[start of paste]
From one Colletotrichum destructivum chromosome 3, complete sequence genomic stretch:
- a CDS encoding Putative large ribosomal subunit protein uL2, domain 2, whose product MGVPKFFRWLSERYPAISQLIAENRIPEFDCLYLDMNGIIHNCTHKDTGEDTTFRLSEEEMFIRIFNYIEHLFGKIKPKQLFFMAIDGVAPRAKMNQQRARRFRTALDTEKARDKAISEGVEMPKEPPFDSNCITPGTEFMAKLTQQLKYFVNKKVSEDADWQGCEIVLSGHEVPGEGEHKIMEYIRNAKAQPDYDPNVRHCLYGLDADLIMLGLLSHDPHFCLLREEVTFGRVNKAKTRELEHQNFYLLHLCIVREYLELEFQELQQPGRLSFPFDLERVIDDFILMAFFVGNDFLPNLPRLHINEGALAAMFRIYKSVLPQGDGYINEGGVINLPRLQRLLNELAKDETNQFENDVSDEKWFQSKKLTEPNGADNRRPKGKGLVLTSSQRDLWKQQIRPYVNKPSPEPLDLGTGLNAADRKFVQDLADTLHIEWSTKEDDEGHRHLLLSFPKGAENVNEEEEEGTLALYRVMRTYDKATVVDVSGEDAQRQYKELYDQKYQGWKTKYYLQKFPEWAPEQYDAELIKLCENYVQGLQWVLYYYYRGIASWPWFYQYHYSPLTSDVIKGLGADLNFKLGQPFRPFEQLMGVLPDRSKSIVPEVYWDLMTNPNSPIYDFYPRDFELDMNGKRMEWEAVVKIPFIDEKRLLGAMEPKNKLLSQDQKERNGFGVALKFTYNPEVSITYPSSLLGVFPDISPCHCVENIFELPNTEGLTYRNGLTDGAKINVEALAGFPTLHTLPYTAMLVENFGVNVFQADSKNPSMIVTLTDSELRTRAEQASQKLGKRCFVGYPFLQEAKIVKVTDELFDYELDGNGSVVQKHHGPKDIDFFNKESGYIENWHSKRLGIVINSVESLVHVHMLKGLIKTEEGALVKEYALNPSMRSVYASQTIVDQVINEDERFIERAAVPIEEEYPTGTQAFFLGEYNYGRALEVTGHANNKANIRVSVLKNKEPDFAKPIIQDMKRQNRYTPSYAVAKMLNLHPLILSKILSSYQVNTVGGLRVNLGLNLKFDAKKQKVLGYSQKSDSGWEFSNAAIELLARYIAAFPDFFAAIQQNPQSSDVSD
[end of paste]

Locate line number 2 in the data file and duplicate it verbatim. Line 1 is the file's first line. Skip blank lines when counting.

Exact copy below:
- a CDS encoding Putative large ribosomal subunit protein uL2, domain 2, whose product MGVPKFFRWLSERYPAISQLIAENRIPEFDCLYLDMNGIIHNCTHKDTGEDTTFRLSEEEMFIRIFNYIEHLFGKIKPKQLFFMAIDGVAPRAKMNQQRARRFRTALDTEKARDKAISEGVEMPKEPPFDSNCITPGTEFMAKLTQQLKYFVNKKVSEDADWQGCEIVLSGHEVPGEGEHKIMEYIRNAKAQPDYDPNVRHCLYGLDADLIMLGLLSHDPHFCLLREEVTFGRVNKAKTRELEHQNFYLLHLCIVREYLELEFQELQQPGRLSFPFDLERVIDDFILMAFFVGNDFLPNLPRLHINEGALAAMFRIYKSVLPQGDGYINEGGVINLPRLQRLLNELAKDETNQFENDVSDEKWFQSKKLTEPNGADNRRPKGKGLVLTSSQRDLWKQQIRPYVNKPSPEPLDLGTGLNAADRKFVQDLADTLHIEWSTKEDDEGHRHLLLSFPKGAENVNEEEEEGTLALYRVMRTYDKATVVDVSGEDAQRQYKELYDQKYQGWKTKYYLQKFPEWAPEQYDAELIKLCENYVQGLQWVLYYYYRGIASWPWFYQYHYSPLTSDVIKGLGADLNFKLGQPFRPFEQLMGVLPDRSKSIVPEVYWDLMTNPNSPIYDFYPRDFELDMNGKRMEWEAVVKIPFIDEKRLLGAMEPKNKLLSQDQKERNGFGVALKFTYNPEVSITYPSSLLGVFPDISPCHCVENIFELPNTEGLTYRNGLTDGAKINVEALAGFPTLHTLPYTAMLVENFGVNVFQADSKNPSMIVTLTDSELRTRAEQASQKLGKRCFVGYPFLQEAKIVKVTDELFDYELDGNGSVVQKHHGPKDIDFFNKESGYIENWHSKRLGIVINSVESLVHVHMLKGLIKTEEGALVKEYALNPSMRSVYASQTIVDQVINEDERFIERAAVPIEEEYPTGTQAFFLGEYNYGRALEVTGHANNKANIRVSVLKNKEPDFAKPIIQDMKRQNRYTPSYAVAKMLNLHPLILSKILSSYQVNTVGGLRVNLGLNLKFDAKKQKVLGYSQKSDSGWEFSNAAIELLARYIAAFPDFFAAIQQNPQSSDVSD